In my second installment of The Marketing Curmudgeon series, I “investigate” brand voice. Which is to say, I take it for what it really is: just one component in a brand’s marketing effort. Sometimes it’s an important component requiring a certain amount of attention—and quite often it’s just no big deal.
Brand voice…no big deal? Let’s see if I can justify this apparent heresy.
I’ll put it this way: placing too much importance on engineering every little aspect of your brand’s voice—by which I mean the language and written style you employ to create an attitude or persona—can lead to results that sound stilted and static, if not schizophrenic. And when you consider the quick scan-and-click pace of the marketplace, its multiplicity of channels and potential audiences, the gospel of One True Brand Voice feels downright burdensome—and very difficult to maintain.
Over at his blog Storyneedle, Michael Andrews, a content strategist with a certain intellectual weight about him, has argued that some brands need more than one voice. Cleaving to one consistent voice only for consistency’s sake is potentially counterproductive, especially for those brands with those multiple audiences and purposes. Another way I’ve heard this put is that a brand will indeed have one voice but different tones for different audiences. (What have you. At some point, as is not uncommon in our industry, a fairly straightforward process is subjugated beneath the tyranny of semantics and jargon. Just get on with it already.)
However you choose to define it, the voice you employ should be engaging and authentic. Often brand voice is nothing more than your natural way of communicating your product or service—an approach with real merit in a marketing environment where authenticity rules the day. Or it’s a direct reflection of your product without any extra noise. Think about Apple’s brand voice, such as it is. Simple, quiet, clean, and confident, the Apple voice grows entirely from the elegance of its products.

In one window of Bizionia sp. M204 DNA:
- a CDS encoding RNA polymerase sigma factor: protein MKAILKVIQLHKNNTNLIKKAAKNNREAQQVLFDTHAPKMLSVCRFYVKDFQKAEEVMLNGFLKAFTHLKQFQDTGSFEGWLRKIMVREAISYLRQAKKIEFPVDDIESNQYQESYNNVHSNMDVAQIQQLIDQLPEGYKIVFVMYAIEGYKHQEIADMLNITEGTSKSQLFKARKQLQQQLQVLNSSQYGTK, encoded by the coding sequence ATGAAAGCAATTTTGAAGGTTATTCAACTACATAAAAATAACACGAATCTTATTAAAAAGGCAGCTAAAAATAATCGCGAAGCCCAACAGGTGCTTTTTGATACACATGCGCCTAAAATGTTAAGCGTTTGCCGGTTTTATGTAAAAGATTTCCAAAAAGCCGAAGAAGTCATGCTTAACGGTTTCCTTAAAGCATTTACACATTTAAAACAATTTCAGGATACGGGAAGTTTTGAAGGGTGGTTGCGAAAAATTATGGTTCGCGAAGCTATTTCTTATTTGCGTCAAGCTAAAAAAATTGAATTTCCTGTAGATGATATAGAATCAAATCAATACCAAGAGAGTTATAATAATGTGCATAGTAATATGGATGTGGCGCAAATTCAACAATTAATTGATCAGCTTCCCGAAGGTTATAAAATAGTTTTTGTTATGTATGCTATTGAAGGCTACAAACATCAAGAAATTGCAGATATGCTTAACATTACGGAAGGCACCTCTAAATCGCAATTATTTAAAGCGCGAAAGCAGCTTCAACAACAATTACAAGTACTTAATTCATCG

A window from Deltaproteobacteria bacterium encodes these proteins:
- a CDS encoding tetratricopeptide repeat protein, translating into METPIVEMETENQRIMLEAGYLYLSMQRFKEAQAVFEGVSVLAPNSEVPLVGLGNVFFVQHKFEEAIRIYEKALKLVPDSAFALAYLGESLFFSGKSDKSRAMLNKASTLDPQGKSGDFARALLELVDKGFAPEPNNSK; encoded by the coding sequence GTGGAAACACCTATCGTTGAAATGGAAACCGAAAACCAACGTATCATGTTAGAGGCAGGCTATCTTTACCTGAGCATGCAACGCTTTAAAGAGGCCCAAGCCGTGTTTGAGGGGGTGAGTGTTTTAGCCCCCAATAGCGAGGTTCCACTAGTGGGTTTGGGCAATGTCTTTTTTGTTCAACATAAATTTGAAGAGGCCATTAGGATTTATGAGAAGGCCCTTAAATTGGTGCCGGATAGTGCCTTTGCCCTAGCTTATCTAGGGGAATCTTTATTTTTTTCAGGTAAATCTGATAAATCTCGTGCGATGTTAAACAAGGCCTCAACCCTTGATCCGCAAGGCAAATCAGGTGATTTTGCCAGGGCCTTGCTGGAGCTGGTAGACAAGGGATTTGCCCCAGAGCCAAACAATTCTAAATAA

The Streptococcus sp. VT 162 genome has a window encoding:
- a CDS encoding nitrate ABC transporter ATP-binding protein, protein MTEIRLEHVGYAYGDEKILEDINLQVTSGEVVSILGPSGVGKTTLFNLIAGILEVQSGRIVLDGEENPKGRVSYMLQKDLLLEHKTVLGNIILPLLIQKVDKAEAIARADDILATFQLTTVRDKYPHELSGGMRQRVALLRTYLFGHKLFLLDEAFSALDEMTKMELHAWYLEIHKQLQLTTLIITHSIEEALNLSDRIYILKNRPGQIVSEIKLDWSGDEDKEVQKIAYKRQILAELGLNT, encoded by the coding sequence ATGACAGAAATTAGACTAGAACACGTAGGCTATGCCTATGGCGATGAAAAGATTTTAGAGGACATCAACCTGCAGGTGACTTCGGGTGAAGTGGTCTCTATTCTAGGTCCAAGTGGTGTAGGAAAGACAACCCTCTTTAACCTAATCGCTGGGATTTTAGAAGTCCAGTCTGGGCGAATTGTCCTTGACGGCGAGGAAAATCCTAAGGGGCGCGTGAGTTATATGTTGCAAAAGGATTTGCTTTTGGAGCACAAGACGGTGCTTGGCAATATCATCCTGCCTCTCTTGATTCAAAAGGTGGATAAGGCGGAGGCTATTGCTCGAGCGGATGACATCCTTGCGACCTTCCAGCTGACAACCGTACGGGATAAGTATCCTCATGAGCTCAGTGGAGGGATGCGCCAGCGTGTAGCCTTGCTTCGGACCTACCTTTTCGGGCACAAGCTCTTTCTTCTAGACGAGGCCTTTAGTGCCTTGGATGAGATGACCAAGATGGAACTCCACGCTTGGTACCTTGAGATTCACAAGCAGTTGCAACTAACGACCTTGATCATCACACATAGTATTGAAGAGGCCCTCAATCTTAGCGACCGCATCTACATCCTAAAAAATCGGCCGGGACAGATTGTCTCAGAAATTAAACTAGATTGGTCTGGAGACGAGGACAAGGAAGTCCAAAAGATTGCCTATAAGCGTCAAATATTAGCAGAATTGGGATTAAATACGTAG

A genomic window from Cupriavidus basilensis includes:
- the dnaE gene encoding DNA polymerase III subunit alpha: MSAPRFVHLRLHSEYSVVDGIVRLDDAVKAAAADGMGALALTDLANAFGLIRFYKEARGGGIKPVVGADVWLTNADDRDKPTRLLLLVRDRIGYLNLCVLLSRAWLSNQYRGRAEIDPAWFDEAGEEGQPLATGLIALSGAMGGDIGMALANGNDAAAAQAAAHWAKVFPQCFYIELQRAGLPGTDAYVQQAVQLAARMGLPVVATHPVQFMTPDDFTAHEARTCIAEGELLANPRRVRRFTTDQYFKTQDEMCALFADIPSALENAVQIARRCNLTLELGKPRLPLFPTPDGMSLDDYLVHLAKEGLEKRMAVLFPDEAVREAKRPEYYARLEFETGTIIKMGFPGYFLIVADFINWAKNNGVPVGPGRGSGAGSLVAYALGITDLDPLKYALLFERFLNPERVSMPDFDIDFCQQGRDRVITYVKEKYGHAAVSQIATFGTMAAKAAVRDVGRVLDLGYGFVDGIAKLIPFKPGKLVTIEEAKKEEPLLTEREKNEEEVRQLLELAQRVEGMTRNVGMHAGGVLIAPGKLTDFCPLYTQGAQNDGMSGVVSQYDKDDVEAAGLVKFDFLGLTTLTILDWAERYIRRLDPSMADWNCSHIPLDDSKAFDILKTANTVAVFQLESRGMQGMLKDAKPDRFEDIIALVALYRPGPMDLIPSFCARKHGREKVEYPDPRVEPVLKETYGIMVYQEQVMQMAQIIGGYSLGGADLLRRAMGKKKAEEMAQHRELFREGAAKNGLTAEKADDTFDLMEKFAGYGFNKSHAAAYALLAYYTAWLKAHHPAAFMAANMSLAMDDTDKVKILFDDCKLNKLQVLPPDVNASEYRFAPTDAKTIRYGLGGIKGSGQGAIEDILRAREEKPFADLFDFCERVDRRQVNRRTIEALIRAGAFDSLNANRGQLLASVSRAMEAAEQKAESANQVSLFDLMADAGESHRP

Indeed, a lot depends on what it is you’re marketing. If it’s another sugary energy drink in an ocean of sugary energy drinks, you may have to try harder to contrive a personality-driven voice to set you apart and “cut through.” But if you have a solid, well-differentiated product or service, simply do no harm.
Cutting-edge companies like, say, Uber (or its competitor Lyft) don’t have to labor over brand voice—I see little to no difference in the so-called voice of those two brands, but so what? It’s the product doing the talking. Could one of these brands retool their voice to be more distinct and persona-driven? Of course. Would it boost revenues? Doubtful. Because, again, it’s the product that’s in the, well, driver’s seat.
Anyway, with certain brands there’s not much time or space to get all voice-crazy. Uber and Lyft live on their customers’ phones. On both companies’ websites, it’s all crispness and clarity. It’s the kind of brand language that is engaging solely because of its directness and simple, pleasing rhythms that let the product shine. You can argue that this is just another type of brand voice if you want, but really it’s just good writing.
But here’s the rub: voice or no voice, writing sharp, clear, engaging copy is harder than it appears. At the end of the day, I recommend hiring ONE good writer to learn about your brand and begin writing until something begins to gel. (Trying to engineer brand voice by clusterfu committee is like committing copy seppuku.) Maybe a distinct voice gets developed, and maybe it’s just writing that rings true to your brand and lets its real attributes come alive.
“Organizations are artificial entities,” says Andrews, “and need to be purposeful in how they coordinate their activities and communicate them. Without coordination, they seem chaotic; with too much coordination, they can appear robotic or artificial.” So yes, by all means, attend to your brand voice. Develop a certain style and structure for your communications to avoid that chaos, but try not to overbuild. Try not to pare back here and graft on there and fiddle and tweak and massage until you’ve birthed a tome: The Ultimate and Absolute Voice Standards and Communication Commandments for Our Brand, Volumes I – IV.
After all, the marketplace is fast, fluid, chaotic. You have to go with the flow and avoid the swirling eddy of blah-blah-blah. And to the extent that you can, be human and true when you communicate your brand. First trust your writer, then trust your ear and your heart. Voice or no voice, you can still make your brand sing.